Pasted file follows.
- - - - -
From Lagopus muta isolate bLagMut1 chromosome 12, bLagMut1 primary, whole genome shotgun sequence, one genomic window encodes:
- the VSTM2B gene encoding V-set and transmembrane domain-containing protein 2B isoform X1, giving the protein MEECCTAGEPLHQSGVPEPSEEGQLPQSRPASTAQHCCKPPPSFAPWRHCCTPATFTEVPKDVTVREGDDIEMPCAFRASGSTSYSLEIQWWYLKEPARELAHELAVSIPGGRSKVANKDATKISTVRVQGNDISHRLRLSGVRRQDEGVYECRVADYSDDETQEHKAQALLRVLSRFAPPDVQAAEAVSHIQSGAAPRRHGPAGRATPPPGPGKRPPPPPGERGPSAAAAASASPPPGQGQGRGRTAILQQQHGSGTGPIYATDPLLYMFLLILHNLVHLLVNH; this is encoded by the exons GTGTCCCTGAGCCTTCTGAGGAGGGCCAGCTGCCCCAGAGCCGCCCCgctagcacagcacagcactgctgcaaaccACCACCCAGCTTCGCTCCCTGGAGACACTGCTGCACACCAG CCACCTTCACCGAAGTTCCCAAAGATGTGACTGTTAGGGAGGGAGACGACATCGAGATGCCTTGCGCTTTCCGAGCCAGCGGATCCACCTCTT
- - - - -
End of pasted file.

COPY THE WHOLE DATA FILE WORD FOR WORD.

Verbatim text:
From Lagopus muta isolate bLagMut1 chromosome 12, bLagMut1 primary, whole genome shotgun sequence, one genomic window encodes:
- the VSTM2B gene encoding V-set and transmembrane domain-containing protein 2B isoform X1, giving the protein MEECCTAGEPLHQSGVPEPSEEGQLPQSRPASTAQHCCKPPPSFAPWRHCCTPATFTEVPKDVTVREGDDIEMPCAFRASGSTSYSLEIQWWYLKEPARELAHELAVSIPGGRSKVANKDATKISTVRVQGNDISHRLRLSGVRRQDEGVYECRVADYSDDETQEHKAQALLRVLSRFAPPDVQAAEAVSHIQSGAAPRRHGPAGRATPPPGPGKRPPPPPGERGPSAAAAASASPPPGQGQGRGRTAILQQQHGSGTGPIYATDPLLYMFLLILHNLVHLLVNH; this is encoded by the exons GTGTCCCTGAGCCTTCTGAGGAGGGCCAGCTGCCCCAGAGCCGCCCCgctagcacagcacagcactgctgcaaaccACCACCCAGCTTCGCTCCCTGGAGACACTGCTGCACACCAG CCACCTTCACCGAAGTTCCCAAAGATGTGACTGTTAGGGAGGGAGACGACATCGAGATGCCTTGCGCTTTCCGAGCCAGCGGATCCACCTCTT